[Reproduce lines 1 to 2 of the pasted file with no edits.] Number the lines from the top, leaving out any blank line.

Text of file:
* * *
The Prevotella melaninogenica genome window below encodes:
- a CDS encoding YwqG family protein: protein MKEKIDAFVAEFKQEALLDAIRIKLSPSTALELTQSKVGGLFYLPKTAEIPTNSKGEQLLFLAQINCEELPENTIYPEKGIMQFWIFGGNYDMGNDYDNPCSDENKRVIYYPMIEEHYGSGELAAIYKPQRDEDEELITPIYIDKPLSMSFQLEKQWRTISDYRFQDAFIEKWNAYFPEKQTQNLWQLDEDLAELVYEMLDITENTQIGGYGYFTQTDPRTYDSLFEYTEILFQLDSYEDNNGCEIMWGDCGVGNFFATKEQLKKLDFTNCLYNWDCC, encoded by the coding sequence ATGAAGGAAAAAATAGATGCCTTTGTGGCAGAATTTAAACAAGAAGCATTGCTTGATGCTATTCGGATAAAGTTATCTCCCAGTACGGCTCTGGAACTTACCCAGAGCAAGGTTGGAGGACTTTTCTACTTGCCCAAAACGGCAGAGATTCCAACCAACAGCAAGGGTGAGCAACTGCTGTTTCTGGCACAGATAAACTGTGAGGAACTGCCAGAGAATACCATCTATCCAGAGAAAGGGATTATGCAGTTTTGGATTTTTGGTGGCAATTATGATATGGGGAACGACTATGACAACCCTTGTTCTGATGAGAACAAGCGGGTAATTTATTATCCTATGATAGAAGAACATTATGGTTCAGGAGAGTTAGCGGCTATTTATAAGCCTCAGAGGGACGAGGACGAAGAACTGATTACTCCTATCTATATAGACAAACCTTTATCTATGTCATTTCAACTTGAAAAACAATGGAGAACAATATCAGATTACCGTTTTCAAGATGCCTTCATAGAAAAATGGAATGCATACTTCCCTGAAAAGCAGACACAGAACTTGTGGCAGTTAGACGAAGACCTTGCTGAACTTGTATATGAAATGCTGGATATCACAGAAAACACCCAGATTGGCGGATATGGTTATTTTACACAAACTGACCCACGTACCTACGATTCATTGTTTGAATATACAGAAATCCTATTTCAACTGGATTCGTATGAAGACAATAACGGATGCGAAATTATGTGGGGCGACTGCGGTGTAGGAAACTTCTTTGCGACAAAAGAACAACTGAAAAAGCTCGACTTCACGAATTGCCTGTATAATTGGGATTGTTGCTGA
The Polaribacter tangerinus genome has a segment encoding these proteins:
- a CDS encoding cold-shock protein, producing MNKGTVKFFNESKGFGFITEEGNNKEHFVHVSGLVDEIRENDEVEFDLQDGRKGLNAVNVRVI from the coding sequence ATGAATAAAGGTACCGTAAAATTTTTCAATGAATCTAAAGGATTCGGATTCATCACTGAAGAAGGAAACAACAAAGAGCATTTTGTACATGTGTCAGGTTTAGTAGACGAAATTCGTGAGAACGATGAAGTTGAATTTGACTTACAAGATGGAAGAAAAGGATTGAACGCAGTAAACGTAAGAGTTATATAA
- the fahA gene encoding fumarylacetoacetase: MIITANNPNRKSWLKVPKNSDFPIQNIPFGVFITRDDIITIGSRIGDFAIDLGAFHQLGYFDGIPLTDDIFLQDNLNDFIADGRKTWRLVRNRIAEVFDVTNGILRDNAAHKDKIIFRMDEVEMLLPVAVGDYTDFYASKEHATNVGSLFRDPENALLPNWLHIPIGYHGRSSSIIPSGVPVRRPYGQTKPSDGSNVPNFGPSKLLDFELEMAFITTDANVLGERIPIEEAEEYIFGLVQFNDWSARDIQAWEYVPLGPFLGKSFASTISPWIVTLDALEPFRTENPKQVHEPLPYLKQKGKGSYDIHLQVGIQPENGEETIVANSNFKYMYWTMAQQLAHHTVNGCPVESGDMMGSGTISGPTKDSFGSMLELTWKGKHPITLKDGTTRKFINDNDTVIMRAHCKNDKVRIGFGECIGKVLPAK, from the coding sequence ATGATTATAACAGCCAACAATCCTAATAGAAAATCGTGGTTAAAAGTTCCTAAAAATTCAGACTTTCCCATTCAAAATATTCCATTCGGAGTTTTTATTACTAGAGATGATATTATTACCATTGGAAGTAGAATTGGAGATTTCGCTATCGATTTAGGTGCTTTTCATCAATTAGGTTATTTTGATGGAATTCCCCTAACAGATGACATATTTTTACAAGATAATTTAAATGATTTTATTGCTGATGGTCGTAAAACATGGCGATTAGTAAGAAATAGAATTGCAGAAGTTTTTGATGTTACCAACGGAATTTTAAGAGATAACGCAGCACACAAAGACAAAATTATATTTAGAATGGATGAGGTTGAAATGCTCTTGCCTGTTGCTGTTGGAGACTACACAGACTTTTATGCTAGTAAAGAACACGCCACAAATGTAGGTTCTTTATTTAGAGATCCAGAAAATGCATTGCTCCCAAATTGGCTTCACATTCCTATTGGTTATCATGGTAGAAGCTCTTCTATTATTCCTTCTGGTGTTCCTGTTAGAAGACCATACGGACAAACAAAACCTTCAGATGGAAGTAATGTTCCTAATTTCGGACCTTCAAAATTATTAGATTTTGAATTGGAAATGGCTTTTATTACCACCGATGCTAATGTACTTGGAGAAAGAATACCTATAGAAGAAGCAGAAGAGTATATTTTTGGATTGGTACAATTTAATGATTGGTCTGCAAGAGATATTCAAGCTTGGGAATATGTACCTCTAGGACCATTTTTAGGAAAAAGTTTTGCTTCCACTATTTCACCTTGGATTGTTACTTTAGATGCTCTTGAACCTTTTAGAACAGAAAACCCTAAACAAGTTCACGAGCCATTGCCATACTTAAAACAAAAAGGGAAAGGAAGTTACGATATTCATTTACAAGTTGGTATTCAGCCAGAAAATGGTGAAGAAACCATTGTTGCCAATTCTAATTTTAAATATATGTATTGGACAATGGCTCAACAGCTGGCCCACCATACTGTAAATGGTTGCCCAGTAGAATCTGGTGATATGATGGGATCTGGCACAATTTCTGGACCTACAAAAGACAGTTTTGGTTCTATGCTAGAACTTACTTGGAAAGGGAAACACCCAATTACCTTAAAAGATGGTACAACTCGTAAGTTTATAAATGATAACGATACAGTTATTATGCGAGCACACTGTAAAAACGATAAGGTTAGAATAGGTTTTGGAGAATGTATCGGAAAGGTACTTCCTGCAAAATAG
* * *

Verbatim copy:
The Prevotella melaninogenica genome window below encodes:
- a CDS encoding YwqG family protein: protein MKEKIDAFVAEFKQEALLDAIRIKLSPSTALELTQSKVGGLFYLPKTAEIPTNSKGEQLLFLAQINCEELPENTIYPEKGIMQFWIFGGNYDMGNDYDNPCSDENKRVIYYPMIEEHYGSGELAAIYKPQRDEDEELITPIYIDKPLSMSFQLEKQWRTISDYRFQDAFIEKWNAYFPEKQTQNLWQLDEDLAELVYEMLDITENTQIGGYGYFTQTDPRTYDSLFEYTEILFQLDSYEDNNGCEIMWGDCGVGNFFATKEQLKKLDFTNCLYNWDCC, encoded by the coding sequence ATGAAGGAAAAAATAGATGCCTTTGTGGCAGAATTTAAACAAGAAGCATTGCTTGATGCTATTCGGATAAAGTTATCTCCCAGTACGGCTCTGGAACTTACCCAGAGCAAGGTTGGAGGACTTTTCTACTTGCCCAAAACGGCAGAGATTCCAACCAACAGCAAGGGTGAGCAACTGCTGTTTCTGGCACAGATAAACTGTGAGGAACTGCCAGAGAATACCATCTATCCAGAGAAAGGGATTATGCAGTTTTGGATTTTTGGTGGCAATTATGATATGGGGAACGACTATGACAACCCTTGTTCTGATGAGAACAAGCGGGTAATTTATTATCCTATGATAGAAGAACATTATGGTTCAGGAGAGTTAGCGGCTATTTATAAGCCTCAGAGGGACGAGGACGAAGAACTGATTACTCCTATCTATATAGACAAACCTTTATCTATGTCATTTCAACTTGAAAAACAATGGAGAACAATATCAGATTACCGTTTTCAAGATGCCTTCATAGAAAAATGGAATGCATACTTCCCTGAAAAGCAGACACAGAACTTGTGGCAGTTAGACGAAGACCTTGCTGAACTTGTATATGAAATGCTGGATATCACAGAAAACACCCAGATTGGCGGATATGGTTATTTTACACAAACTGACCCACGTACCTACGATTCATTGTTTGAATATACAGAAATCCTATTTCAACTGGATTCGTATGAAGACAATAACGGATGCGAAATTATGTGGGGCGACTGCGGTGTAGGAAACTTCTTTGCGACAAAAGAACAACTGAAAAAGCTCGACTTCACGAATTGCCTGTATAATTGGGATTGTTGCTGA